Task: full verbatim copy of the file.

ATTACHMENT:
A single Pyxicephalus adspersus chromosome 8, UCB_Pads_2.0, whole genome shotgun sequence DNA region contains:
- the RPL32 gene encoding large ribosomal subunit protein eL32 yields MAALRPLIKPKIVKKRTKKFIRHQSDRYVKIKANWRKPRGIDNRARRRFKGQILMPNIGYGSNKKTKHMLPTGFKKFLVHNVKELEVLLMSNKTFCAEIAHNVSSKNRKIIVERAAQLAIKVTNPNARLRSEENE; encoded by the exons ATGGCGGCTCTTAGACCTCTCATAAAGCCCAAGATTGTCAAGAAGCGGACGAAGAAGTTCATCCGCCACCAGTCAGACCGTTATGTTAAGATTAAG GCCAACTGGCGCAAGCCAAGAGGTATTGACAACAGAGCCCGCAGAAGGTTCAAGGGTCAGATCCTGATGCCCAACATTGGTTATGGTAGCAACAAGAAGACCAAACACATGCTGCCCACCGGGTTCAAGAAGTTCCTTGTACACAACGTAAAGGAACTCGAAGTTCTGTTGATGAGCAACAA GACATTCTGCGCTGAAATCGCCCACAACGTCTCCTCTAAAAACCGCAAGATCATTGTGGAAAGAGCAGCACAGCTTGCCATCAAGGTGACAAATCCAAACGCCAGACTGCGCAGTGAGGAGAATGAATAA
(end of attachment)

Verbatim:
A single Pyxicephalus adspersus chromosome 8, UCB_Pads_2.0, whole genome shotgun sequence DNA region contains:
- the RPL32 gene encoding large ribosomal subunit protein eL32 yields MAALRPLIKPKIVKKRTKKFIRHQSDRYVKIKANWRKPRGIDNRARRRFKGQILMPNIGYGSNKKTKHMLPTGFKKFLVHNVKELEVLLMSNKTFCAEIAHNVSSKNRKIIVERAAQLAIKVTNPNARLRSEENE; encoded by the exons ATGGCGGCTCTTAGACCTCTCATAAAGCCCAAGATTGTCAAGAAGCGGACGAAGAAGTTCATCCGCCACCAGTCAGACCGTTATGTTAAGATTAAG GCCAACTGGCGCAAGCCAAGAGGTATTGACAACAGAGCCCGCAGAAGGTTCAAGGGTCAGATCCTGATGCCCAACATTGGTTATGGTAGCAACAAGAAGACCAAACACATGCTGCCCACCGGGTTCAAGAAGTTCCTTGTACACAACGTAAAGGAACTCGAAGTTCTGTTGATGAGCAACAA GACATTCTGCGCTGAAATCGCCCACAACGTCTCCTCTAAAAACCGCAAGATCATTGTGGAAAGAGCAGCACAGCTTGCCATCAAGGTGACAAATCCAAACGCCAGACTGCGCAGTGAGGAGAATGAATAA